What Is Bankruptcy Fraud?

Federal bankruptcy proceedings provide a framework for those who are heavily burdened by debt to get financial relief. There are honest and legitimate reasons as to why someone might need their slate wiped clean. However, in the United States, about 10 percent of bankruptcy filings involve fraudulent claims. Read on to learn how someone might use bankruptcy fraud to their economic advantage and what the consequences of this crime consist of. 

What is bankruptcy?

Bankruptcy is a federal legal process for helping people who can no longer pay their creditors. It is designed to help individuals, corporations or other entities eliminate all or part of their debt or help them repay a portion of what they owe. When done correctly, bankruptcy provides debtors a financial “fresh start” to those who are struggling from burdensome debts. 

The Supreme Court describes the purpose of bankruptcy law as “a chance to give to the honest but unfortunate debtor a new opportunity in life and a clear field for future effort, unhampered by the pressure and discouragement of preexisting debt.”

Basically, bankruptcy laws exist to relieve people of debt and protect financially troubled businesses. However, not all debts can be wiped completely clean. For example, most student loan debt, court-ordered alimony, government fines and penalties, and federal tax lien for taxes owed to the U.S. government cannot be eliminated through filing for bankruptcy. 

Despite this, there are many different types of bankruptcies, which are often referred to by their chapter in the U.S. Bankruptcy Code. It may sound too good to be true, but filing for bankruptcy is also not without long-term consequences. Some consequences may include loss of real estate, vehicles, and possessions as well as negatively affecting your credit report. Depending on the type of bankruptcy you file, bankruptcies can remain on your credit report for about a decade. 

Bankruptcy can be a complex process, and bankruptcy fraud is a serious felony that happens when a debtor intentionally disregards the rules and regulations governing bankruptcy proceedings.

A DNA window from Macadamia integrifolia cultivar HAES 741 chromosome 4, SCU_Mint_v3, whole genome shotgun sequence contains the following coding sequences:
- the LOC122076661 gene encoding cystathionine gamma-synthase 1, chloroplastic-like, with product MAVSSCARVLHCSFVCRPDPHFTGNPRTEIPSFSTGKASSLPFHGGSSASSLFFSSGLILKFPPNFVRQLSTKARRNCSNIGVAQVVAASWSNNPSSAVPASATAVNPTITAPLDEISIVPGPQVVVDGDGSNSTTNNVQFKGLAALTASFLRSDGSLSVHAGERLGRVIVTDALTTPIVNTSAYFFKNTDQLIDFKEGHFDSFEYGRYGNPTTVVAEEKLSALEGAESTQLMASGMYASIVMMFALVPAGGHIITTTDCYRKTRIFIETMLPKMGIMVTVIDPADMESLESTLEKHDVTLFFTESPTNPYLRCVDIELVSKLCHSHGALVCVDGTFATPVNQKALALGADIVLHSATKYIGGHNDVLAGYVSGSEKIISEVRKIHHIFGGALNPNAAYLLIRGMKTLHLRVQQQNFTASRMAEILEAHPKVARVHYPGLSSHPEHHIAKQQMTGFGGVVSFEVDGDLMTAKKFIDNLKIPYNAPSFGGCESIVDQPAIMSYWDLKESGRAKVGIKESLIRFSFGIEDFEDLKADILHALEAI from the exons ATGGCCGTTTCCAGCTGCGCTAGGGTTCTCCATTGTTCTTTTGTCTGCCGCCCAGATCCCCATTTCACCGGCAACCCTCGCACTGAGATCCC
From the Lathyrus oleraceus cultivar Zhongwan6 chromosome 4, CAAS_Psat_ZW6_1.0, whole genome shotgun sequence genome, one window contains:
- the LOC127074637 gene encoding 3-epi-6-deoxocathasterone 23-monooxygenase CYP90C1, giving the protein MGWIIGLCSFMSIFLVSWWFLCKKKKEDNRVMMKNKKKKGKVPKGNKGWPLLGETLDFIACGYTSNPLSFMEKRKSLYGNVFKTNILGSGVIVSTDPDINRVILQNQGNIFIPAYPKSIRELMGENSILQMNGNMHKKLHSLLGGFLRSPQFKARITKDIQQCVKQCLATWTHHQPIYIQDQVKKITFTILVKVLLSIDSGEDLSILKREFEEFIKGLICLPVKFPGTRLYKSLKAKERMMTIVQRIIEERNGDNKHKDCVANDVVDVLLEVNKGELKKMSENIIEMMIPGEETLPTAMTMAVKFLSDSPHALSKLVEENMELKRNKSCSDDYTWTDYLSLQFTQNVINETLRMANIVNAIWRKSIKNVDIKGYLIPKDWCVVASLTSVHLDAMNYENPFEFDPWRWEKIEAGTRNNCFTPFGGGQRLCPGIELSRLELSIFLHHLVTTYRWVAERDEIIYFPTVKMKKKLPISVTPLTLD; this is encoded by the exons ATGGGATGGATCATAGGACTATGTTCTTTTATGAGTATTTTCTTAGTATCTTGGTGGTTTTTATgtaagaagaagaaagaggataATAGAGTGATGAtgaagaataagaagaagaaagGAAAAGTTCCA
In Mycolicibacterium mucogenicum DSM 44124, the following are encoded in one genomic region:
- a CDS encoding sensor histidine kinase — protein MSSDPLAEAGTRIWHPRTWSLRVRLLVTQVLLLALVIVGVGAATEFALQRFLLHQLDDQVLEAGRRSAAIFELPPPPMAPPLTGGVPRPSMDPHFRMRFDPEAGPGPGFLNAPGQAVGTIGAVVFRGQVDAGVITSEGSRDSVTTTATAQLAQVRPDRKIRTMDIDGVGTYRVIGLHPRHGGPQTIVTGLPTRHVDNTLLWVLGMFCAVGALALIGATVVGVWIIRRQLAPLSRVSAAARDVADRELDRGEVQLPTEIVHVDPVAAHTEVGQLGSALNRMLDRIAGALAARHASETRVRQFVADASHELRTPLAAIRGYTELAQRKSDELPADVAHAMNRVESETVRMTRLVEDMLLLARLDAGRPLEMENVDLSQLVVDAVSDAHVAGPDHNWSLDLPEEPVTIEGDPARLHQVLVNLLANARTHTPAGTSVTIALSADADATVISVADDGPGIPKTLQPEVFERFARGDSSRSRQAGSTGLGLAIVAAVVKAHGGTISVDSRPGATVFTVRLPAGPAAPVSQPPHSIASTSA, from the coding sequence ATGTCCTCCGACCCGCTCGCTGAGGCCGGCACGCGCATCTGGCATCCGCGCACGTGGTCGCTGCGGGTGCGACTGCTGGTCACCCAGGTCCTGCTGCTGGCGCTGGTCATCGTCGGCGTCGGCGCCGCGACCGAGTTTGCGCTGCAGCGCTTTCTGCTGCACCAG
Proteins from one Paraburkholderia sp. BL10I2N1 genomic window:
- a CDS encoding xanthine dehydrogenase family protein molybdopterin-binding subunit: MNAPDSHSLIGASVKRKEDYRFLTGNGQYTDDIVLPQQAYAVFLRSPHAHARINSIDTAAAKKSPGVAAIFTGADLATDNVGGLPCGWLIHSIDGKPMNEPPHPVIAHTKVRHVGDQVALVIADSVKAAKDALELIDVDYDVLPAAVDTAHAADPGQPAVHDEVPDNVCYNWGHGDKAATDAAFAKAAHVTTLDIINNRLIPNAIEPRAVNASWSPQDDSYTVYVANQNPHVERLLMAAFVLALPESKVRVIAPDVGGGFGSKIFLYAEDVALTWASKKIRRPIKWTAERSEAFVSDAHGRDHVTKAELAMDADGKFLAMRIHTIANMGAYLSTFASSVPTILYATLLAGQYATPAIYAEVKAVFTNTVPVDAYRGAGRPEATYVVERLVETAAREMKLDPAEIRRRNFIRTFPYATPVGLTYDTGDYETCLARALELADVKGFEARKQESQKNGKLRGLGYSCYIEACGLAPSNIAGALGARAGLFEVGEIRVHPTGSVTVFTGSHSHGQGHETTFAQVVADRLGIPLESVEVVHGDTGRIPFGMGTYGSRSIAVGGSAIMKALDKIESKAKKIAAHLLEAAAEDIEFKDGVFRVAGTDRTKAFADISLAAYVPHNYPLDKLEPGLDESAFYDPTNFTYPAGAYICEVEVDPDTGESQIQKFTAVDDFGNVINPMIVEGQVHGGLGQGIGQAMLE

What is bankruptcy fraud?

When you file for bankruptcy, you are essentially reporting your income, assets, and all your debts in exchange for having your debts discharged or eliminated. This transparent process requires you to fully disclose all your assets and recent asset transfers.

Bankruptcy fraud is a broad term for any action that involves debtors deliberately lying or misrepresenting information when filing for bankruptcy. Frequently, bankruptcy fraud is committed alongside other crimes, such as mortgage fraud, identity theft or money laundering. 

This serious white-collar crime can take on many forms, but the most common fraud involves knowingly concealing assets from the courts to avoid having to forfeit them. Nearly 70% of all bankruptcy fraud involves the concealment of assets. This can include transferring assets into someone else’s name, lying about owning assets, or creating fake liens or mortgages to make the assets seem like they have no value. People committing bankruptcy fraud do this because creditors can only retrieve assets that have been listed by the debtor during the bankruptcy process. 

In addition to concealing or transferring financial assets, below are some other scenarios under the bankruptcy fraud umbrella:

  • Intentionally providing false information or filing incomplete forms.
  • Filing for bankruptcy multiple times, using either false or real information, in several different locations or jurisdictions.
  • Bribing a court-appointed trustee.  
  • Knowingly running up credit card bills with no intention of paying them off (also known as “credit card bust-outs”).

What are the consequences of bankruptcy fraud?

The U.S. Trustee Program, part of the Department of Justice, oversees the bankruptcy system. If there is suspicion of fraud, the U.S. Trustee Program refers the information to the FBI and U.S. Attorney’s Office. A case is then opened if warranted and interviews begin as well as a review of financial documents. 

There are serious legal and federal penalties for those who are charged with bankruptcy fraud. In fact, bankruptcy fraud carries a sentence of up to five years in federal prison, or a fine of up to $250,000, or both. Even those who simply attempt to commit bankruptcy fraud may be punishable by law.

However, proving fraud, and especially the intent of fraud, can be a difficult process. For almost all bankruptcy crimes, the government has to resolve two questions:

  1. Did the defendant misrepresent important facts?
  2. Did the defendant intend to deceive, hinder, or delay the court or the creditors?

Legal resources for bankruptcy: we’re here to help 

All in all, bankruptcies can be a messy situation, whether you’re filing for bankruptcy or being accused of bankruptcy fraud. Working with our attorneys at the Law Offices of Robert J. DeGroot can help ensure your bankruptcy proceedings go as smoothly as possible.

If you are being investigated for bankruptcy fraud or facing charges, reach out to our attorneys at the Law Offices of Robert J. DeGroot today. You deserve legal counsel that is experienced, effective, and professional. 

Contact the Law Offices of Robert J. DeGroot today for your confidential consultation!